You, as the client, are not party to either of those ETF Transactions. Although your ETF Broker may act on your instructions or for your benefit, the rules of the Clearing House provides that any contract arising from an order submitted to the market is regarded as having been entered into by the executing broker as principal. Upon registration of the ETF Trade with the Clearing House in the relevant Clearing Participant’s name, that Clearing Participant will incur obligations to the Clearing House as principal, even though the trade was entered into on your instructions.

The Clearing House ensures that it is able to meet its obligation to Clearing Participants by calling a margin to cover any unrealised losses in the market if the transaction incurred a borrowing component though this is more relevant to Margin Lending clients or ETF CFD Traders.



Trading ETFs, compared with investing, is a more hands-on activity with daily or weekly monitoring of your account, which involves buying and selling with the aim to capitalize on shorter-term fluctuations. The purpose of trading is to generate income to supplement a primary source of income with the possible secondary goal of perhaps one-day trading for a living.



Traders can speculate on markets going up or down. If a trader shorts an ETF they are hoping for the stock to fall in value, so they can profit. This can be a great strategy in down markets, but typically most traders look to trade short term microbursts generally to the long side as long ETFs spend more time going up than down, on average.



ETF traders typically employ the use of leverage to magnify potential returns. Because ETF traders are only holding stock for short periods of time, the downside risk can be lower than a buy and hold approach (but not in all cases) with the idea being to avoid adverse moves. As such there is more potential for a trader to utilise margin lending (or even ETF CFDs) to produce a return, not only on their own capital but on the borrowed capital as well. Unfortunately, the success rate on trading is rather low, so most traders get themselves into trouble with leverage because leverage also magnifies losses. The purpose of MyTradingAdvisor is to give you the necessary knowledge and experience to guide you towards becoming a profitable trader.



Traders need to save money on commissions and interest, hence trading online through a trading platform is the best option. MyTradingAdvisor facilitates trading on sharemarkets around the world through Interactive Brokers. Your brokerage account is held and funded directly with Interactive Brokers. MyTradingAdvisor provides training, troubleshooting, support and advice via our Traders Room but your counterparty risk on your brokerage account is direct with Interactive Brokers, not MyTradingAdvisor.



Profits made from trading in shares are treated as income and are typically subject to income tax and depending on the jurisdictions, may also be subject to stamp duty and GST. Investing is typically more tax effective and less fee intensive than trading so carefully consider your options before taking the plunge.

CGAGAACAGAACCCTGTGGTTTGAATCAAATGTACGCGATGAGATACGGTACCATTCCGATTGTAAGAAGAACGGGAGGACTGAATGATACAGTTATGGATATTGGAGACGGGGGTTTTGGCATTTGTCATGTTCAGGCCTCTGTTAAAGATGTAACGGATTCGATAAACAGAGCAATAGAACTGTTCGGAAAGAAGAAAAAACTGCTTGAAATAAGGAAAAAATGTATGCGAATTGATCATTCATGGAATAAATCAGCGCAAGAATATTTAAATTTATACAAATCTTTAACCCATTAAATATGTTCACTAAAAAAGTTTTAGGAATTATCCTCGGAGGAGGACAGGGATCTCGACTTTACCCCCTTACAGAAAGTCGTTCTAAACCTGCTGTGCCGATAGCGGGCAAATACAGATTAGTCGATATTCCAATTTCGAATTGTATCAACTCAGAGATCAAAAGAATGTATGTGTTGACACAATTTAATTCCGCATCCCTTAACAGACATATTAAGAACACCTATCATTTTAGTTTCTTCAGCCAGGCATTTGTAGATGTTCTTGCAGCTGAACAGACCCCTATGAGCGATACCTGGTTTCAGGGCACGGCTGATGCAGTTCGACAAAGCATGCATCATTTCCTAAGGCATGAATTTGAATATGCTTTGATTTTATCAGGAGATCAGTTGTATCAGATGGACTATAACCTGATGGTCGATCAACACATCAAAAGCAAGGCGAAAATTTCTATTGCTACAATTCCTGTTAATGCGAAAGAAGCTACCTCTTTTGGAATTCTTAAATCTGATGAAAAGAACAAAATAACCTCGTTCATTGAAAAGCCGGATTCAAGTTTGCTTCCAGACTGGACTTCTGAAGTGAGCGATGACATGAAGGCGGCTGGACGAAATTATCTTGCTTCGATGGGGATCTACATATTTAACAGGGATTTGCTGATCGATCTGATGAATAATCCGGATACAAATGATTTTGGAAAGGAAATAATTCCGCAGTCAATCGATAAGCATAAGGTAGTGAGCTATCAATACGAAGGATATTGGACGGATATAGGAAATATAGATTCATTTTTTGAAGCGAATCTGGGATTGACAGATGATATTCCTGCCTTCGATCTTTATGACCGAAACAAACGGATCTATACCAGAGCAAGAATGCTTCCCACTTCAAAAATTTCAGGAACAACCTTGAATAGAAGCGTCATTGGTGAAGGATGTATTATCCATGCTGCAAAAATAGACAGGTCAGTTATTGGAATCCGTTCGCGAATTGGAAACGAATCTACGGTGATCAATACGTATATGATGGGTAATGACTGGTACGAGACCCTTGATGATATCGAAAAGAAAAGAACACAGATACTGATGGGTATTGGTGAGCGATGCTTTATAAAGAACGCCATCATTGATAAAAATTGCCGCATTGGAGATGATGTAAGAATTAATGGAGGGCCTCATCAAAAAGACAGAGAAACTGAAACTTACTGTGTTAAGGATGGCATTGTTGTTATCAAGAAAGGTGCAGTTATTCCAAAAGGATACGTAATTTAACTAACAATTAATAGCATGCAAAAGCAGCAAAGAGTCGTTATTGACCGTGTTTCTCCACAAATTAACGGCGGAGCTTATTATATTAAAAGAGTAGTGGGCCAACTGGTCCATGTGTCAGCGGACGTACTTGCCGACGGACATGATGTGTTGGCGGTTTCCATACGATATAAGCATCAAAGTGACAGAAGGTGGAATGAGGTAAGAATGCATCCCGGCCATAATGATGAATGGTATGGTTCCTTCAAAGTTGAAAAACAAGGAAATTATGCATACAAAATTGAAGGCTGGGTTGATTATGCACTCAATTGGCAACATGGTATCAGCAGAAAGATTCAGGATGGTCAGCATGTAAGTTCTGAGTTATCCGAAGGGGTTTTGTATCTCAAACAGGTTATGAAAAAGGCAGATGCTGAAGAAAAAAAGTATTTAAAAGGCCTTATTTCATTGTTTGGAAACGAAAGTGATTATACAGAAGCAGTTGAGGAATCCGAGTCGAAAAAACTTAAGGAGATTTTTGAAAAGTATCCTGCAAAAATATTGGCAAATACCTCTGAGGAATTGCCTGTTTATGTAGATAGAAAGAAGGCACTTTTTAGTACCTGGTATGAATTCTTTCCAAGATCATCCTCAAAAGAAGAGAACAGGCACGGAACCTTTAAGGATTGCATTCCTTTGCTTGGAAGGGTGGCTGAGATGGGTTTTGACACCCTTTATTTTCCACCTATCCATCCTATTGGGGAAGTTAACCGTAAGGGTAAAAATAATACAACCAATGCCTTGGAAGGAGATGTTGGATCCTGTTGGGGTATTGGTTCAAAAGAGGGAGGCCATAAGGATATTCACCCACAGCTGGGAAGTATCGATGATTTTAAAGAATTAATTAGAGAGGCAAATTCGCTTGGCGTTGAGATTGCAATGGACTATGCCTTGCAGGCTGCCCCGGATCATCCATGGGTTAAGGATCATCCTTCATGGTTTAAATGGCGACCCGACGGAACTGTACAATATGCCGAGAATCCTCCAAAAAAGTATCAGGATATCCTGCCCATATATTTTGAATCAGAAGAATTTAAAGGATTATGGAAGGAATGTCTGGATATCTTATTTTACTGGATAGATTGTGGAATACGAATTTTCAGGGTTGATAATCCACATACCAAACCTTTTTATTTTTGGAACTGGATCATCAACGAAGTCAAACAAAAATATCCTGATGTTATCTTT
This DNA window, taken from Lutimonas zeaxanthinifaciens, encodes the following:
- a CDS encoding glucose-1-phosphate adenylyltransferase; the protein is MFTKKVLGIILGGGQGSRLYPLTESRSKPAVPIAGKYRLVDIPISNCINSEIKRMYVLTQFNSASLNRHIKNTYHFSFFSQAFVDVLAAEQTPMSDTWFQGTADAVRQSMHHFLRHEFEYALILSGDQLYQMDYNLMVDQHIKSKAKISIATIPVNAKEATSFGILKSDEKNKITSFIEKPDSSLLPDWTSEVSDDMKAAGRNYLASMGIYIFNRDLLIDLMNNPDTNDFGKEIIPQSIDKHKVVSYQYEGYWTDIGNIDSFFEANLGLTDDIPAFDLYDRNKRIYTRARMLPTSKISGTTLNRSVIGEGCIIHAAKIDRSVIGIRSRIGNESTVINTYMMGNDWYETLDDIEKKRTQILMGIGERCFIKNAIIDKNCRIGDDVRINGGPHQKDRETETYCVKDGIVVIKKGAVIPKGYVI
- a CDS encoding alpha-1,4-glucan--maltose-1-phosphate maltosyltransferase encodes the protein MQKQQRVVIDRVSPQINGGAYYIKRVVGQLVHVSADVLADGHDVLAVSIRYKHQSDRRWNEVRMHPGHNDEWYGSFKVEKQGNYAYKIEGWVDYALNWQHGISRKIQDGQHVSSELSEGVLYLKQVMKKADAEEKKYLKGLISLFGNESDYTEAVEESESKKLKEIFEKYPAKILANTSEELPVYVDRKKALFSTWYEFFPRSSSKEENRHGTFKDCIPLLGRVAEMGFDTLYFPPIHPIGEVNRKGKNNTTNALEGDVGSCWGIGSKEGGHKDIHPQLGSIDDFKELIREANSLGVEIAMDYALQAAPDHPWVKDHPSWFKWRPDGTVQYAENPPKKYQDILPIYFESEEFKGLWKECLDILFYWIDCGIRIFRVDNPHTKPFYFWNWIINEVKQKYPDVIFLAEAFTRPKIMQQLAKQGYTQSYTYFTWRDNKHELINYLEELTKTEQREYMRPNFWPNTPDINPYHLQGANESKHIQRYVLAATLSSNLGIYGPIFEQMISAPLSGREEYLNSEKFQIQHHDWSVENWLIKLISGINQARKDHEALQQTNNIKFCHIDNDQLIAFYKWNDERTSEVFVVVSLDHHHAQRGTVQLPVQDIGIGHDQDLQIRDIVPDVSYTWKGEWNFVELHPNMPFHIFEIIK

3. Take Both Long and Short Positions

With ETFs you can take either direction when entering a transaction or trade.

You can take both “long” and “short” ETF positions and even trade inverse ETFs. If you take a long position (i.e. purchase an ETF), you profit from a rise in the price of the ETF, and you lose if the price of the ETF falls. Conversely, if you take a short position (i.e. sell ETFs), you profit from a fall in the price of the ETF and lose if the ETF price rises. In practice, rather than going short an ETF you can get the same exposure by going long an inverse ETF. Some strategies even retain permanent holdings in an inverse ETF and look to generate Alpha (outperformance) on the long side of the portfolio in an endeavour to increase risk: adjusted returns.

At MyTradingAdvisor we focus more on Swing Trading approaches to the markets though we do cover Systems Trading in detail and that includes systems that may buy and sell in the same day.

4. Calculating Profits and/or Losses:

The amount of any gross profit or loss made on an ETF Transaction will be equal to the difference between the value of the ETF when the ETF is opened and the value of the ETF when the ETF is Closed Out, multiplied by the number of shares held in the ETF. The value of the Underlying Product is determined by the exchange by reference to the relevant Pricing Source. The calculation of profit or loss is also affected by fees and charges payable in respect of each ETF Transaction. There may be certain adjustments made in relation to the ETFs which may affect the calculation of profit or loss.


This example is included for illustrative purposes only, and is not indicative of actual exchange rates or values.


  1. You purchase 10 ETF shares in SPY and the price at which you enter into the ETF is $250; and
  2. You later Closed Out the ETF by “selling” at a higher price of $280.

The resulting gross profit on the transaction would be $300 being sale price ($280) less buy price ($250) x 10 (the number of shares).

The net profit is determined after deducting commission, funding charges, transaction costs and any other charges.

The impact of fees on the net profit realised will be dependent on many factors and in particular, the length of time the open position was held as the funding charge is applied daily.

5. ETF Trading Examples

We have described how ETF Transactions work and the basic points of ETF Trading.